Last night's documentary opened my eyes to how ridiculous and damaging many of these feelings are, and how caught up society is in pretending that women are naturally hairless beings. In the documentary, members of the public were asked if they would rather have hair on their legs or underarms (or be with a female partner who did) or break a bone. Almost all of them would have preferred the painful option of breaking a bone to breaking away from their socially accepted hair removal routines and the men seemed to be repulsed by the idea of being intimate with a woman who was hairy. It seems crazy but I empathise with these decisions. Perhaps I too would prefer to break a bone than throw away my razor.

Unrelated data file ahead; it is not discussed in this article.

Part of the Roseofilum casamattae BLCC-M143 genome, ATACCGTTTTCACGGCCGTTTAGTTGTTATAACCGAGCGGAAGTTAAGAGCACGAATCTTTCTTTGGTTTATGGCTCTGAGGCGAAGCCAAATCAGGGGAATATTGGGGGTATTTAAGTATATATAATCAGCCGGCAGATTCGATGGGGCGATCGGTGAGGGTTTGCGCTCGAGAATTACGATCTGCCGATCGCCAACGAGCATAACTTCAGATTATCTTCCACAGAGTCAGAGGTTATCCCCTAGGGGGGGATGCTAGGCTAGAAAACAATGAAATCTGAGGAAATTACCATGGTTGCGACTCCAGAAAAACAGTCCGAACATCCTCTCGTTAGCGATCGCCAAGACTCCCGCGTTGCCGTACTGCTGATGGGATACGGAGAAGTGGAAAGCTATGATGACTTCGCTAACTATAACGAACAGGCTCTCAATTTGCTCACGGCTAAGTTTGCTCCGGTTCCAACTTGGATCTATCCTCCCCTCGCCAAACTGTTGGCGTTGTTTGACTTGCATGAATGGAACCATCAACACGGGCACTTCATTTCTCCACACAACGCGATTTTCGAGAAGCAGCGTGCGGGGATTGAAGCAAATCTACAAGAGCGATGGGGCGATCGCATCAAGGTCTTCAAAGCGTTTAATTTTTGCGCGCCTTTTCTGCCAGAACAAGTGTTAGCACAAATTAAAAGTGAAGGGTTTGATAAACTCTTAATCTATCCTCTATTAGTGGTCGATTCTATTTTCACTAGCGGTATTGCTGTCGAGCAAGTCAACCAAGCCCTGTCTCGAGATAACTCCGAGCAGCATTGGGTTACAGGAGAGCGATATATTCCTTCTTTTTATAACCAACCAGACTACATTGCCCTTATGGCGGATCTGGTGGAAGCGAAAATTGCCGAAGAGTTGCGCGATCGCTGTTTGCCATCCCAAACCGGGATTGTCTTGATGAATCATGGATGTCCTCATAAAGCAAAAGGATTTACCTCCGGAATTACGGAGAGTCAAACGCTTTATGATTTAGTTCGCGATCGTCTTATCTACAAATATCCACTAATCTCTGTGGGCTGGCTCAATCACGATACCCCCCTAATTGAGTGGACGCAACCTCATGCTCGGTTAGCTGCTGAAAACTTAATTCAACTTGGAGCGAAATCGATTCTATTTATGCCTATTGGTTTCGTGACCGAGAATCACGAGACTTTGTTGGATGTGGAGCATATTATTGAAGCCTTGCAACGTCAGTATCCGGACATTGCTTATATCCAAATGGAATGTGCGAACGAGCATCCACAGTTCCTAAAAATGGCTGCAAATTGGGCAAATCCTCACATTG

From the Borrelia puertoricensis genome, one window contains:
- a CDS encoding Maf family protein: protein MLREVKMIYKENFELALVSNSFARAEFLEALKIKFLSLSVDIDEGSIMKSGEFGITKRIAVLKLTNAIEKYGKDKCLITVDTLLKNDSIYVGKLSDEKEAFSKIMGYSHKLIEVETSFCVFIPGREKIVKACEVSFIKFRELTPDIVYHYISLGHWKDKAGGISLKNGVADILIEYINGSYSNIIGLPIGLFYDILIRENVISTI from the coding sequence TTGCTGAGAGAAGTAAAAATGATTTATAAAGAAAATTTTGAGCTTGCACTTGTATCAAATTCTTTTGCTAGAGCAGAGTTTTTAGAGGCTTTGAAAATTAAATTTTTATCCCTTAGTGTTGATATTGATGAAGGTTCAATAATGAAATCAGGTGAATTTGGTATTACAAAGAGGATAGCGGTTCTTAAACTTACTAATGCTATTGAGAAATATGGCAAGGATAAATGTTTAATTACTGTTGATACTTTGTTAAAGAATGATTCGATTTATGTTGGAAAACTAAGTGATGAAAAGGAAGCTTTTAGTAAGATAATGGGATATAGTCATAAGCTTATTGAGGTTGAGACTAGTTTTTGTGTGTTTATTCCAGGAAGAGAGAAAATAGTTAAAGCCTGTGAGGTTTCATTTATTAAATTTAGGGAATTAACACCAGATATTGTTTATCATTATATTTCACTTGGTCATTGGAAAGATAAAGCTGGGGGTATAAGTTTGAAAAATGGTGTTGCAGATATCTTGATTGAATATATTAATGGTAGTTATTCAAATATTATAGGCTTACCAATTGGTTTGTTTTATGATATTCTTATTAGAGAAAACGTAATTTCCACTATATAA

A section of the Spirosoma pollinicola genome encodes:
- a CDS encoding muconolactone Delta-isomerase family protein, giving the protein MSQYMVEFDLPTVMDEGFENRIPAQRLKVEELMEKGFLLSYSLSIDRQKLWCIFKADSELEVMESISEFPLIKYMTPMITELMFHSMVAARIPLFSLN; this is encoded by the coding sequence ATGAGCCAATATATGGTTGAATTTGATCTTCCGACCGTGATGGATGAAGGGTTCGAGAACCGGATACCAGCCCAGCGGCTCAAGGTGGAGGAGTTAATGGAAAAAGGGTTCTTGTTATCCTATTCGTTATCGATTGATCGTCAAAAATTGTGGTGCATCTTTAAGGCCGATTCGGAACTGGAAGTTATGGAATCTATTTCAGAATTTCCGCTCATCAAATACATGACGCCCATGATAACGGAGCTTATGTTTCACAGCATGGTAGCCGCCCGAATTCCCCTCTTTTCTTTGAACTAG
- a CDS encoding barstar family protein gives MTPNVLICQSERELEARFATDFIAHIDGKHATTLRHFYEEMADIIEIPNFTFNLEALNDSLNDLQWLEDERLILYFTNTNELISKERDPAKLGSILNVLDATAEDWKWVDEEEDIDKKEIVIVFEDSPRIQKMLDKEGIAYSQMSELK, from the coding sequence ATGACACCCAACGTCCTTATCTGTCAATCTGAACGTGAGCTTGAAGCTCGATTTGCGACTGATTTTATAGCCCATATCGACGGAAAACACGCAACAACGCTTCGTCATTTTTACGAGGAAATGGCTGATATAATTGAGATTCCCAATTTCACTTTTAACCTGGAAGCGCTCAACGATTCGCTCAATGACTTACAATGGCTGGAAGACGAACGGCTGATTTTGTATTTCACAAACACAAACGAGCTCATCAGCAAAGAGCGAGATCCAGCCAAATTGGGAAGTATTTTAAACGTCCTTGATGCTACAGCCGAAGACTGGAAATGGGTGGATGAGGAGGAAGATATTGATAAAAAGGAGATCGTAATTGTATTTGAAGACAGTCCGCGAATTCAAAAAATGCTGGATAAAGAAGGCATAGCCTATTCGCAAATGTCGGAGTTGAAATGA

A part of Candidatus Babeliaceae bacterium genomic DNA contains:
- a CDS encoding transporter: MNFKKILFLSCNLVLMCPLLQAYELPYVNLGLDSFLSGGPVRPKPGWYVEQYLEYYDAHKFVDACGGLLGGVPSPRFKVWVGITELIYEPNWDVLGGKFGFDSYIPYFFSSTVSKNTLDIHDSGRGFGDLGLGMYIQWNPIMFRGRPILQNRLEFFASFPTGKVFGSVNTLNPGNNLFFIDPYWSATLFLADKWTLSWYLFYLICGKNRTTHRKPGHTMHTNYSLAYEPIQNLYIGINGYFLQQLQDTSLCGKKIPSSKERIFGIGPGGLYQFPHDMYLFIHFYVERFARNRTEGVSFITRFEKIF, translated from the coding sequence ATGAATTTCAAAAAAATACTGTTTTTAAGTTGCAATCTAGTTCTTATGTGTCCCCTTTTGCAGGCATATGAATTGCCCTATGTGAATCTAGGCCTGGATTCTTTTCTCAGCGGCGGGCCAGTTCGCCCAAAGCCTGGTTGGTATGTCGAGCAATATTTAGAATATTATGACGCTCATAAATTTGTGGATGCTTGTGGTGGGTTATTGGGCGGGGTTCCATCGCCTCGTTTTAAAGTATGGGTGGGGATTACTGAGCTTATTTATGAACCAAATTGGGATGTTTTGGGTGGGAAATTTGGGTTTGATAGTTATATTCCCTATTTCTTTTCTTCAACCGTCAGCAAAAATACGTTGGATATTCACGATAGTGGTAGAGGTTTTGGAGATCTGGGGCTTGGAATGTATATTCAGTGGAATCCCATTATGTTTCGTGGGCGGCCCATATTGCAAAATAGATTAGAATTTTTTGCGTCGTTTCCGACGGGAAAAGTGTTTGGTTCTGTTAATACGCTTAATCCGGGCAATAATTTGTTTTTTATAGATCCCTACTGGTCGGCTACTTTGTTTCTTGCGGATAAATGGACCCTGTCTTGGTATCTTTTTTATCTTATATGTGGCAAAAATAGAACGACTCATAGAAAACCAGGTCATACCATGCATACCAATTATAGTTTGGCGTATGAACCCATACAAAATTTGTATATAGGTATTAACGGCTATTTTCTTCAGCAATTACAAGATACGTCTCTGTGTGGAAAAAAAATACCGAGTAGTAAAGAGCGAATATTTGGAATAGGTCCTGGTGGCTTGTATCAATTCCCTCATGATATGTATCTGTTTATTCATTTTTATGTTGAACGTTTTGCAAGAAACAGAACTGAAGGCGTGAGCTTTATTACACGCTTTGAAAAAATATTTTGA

The girls from 'Those Pesky Dames' have really challenged my perspective. Why am I removing my hair? Who am I removing it for? It seems to me that I don't remove it for myself. I don't subscribe to the view that being hairless makes me more hygenic and I have spent periods of time when single (and covered up) not shaving my legs or bikini area. It seems then that I am removing hair to be acceptable to other people, particularly men.
I am horrified that this is the case. I pride myself on being an intelligent, well rounded woman. I am at university studying hard to be successful based on my skills and not on my looks. I see my future with a man who loves me as I am. I want my future husband to love me as much when I don't wear makeup as when I do, appreciate me as much when I'm naked as when I'm clothed - why then do I not expect a man to want to be with me if I am in my naturally hairy state? Why do I spend hours and hours of my time painstakingly removing hair, and pounds and pounds of my money on products to help me achieve this look?